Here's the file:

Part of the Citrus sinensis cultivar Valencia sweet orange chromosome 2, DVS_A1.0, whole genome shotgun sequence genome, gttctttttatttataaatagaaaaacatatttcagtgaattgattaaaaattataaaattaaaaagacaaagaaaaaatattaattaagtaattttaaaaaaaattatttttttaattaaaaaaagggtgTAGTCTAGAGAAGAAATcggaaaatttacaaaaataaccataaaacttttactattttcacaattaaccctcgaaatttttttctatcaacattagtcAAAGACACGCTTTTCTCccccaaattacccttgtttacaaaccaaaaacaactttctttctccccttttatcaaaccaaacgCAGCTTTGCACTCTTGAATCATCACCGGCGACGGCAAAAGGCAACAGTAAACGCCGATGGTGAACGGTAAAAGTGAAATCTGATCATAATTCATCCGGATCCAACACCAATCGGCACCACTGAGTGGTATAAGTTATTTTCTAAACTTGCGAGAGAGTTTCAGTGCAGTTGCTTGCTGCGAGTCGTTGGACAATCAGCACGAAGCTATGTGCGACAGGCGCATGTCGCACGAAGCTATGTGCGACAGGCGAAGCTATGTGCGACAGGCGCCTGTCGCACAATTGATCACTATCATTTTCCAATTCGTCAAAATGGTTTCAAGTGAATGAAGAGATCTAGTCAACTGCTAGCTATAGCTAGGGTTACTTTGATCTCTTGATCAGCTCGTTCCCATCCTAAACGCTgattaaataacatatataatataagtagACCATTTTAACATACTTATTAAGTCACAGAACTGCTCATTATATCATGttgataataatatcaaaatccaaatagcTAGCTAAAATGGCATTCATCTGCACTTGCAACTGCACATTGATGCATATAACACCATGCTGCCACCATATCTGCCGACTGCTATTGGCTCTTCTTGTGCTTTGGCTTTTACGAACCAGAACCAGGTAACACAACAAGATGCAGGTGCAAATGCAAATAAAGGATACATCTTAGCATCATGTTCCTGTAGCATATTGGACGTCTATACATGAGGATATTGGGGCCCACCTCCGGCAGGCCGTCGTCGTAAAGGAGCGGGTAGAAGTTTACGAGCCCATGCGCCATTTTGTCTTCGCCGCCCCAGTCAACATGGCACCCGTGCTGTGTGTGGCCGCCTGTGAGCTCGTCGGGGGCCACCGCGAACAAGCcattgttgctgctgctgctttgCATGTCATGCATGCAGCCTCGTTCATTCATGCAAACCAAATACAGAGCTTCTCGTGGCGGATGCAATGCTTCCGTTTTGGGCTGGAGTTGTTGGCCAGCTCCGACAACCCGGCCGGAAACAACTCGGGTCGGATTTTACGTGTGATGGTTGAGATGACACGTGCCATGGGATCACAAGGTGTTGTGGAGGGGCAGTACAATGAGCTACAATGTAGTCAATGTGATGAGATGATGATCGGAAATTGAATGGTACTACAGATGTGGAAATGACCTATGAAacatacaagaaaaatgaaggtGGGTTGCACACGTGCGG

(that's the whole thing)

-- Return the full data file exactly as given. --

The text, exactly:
Part of the Citrus sinensis cultivar Valencia sweet orange chromosome 2, DVS_A1.0, whole genome shotgun sequence genome, gttctttttatttataaatagaaaaacatatttcagtgaattgattaaaaattataaaattaaaaagacaaagaaaaaatattaattaagtaattttaaaaaaaattatttttttaattaaaaaaagggtgTAGTCTAGAGAAGAAATcggaaaatttacaaaaataaccataaaacttttactattttcacaattaaccctcgaaatttttttctatcaacattagtcAAAGACACGCTTTTCTCccccaaattacccttgtttacaaaccaaaaacaactttctttctccccttttatcaaaccaaacgCAGCTTTGCACTCTTGAATCATCACCGGCGACGGCAAAAGGCAACAGTAAACGCCGATGGTGAACGGTAAAAGTGAAATCTGATCATAATTCATCCGGATCCAACACCAATCGGCACCACTGAGTGGTATAAGTTATTTTCTAAACTTGCGAGAGAGTTTCAGTGCAGTTGCTTGCTGCGAGTCGTTGGACAATCAGCACGAAGCTATGTGCGACAGGCGCATGTCGCACGAAGCTATGTGCGACAGGCGAAGCTATGTGCGACAGGCGCCTGTCGCACAATTGATCACTATCATTTTCCAATTCGTCAAAATGGTTTCAAGTGAATGAAGAGATCTAGTCAACTGCTAGCTATAGCTAGGGTTACTTTGATCTCTTGATCAGCTCGTTCCCATCCTAAACGCTgattaaataacatatataatataagtagACCATTTTAACATACTTATTAAGTCACAGAACTGCTCATTATATCATGttgataataatatcaaaatccaaatagcTAGCTAAAATGGCATTCATCTGCACTTGCAACTGCACATTGATGCATATAACACCATGCTGCCACCATATCTGCCGACTGCTATTGGCTCTTCTTGTGCTTTGGCTTTTACGAACCAGAACCAGGTAACACAACAAGATGCAGGTGCAAATGCAAATAAAGGATACATCTTAGCATCATGTTCCTGTAGCATATTGGACGTCTATACATGAGGATATTGGGGCCCACCTCCGGCAGGCCGTCGTCGTAAAGGAGCGGGTAGAAGTTTACGAGCCCATGCGCCATTTTGTCTTCGCCGCCCCAGTCAACATGGCACCCGTGCTGTGTGTGGCCGCCTGTGAGCTCGTCGGGGGCCACCGCGAACAAGCcattgttgctgctgctgctttgCATGTCATGCATGCAGCCTCGTTCATTCATGCAAACCAAATACAGAGCTTCTCGTGGCGGATGCAATGCTTCCGTTTTGGGCTGGAGTTGTTGGCCAGCTCCGACAACCCGGCCGGAAACAACTCGGGTCGGATTTTACGTGTGATGGTTGAGATGACACGTGCCATGGGATCACAAGGTGTTGTGGAGGGGCAGTACAATGAGCTACAATGTAGTCAATGTGATGAGATGATGATCGGAAATTGAATGGTACTACAGATGTGGAAATGACCTATGAAacatacaagaaaaatgaaggtGGGTTGCACACGTGCGG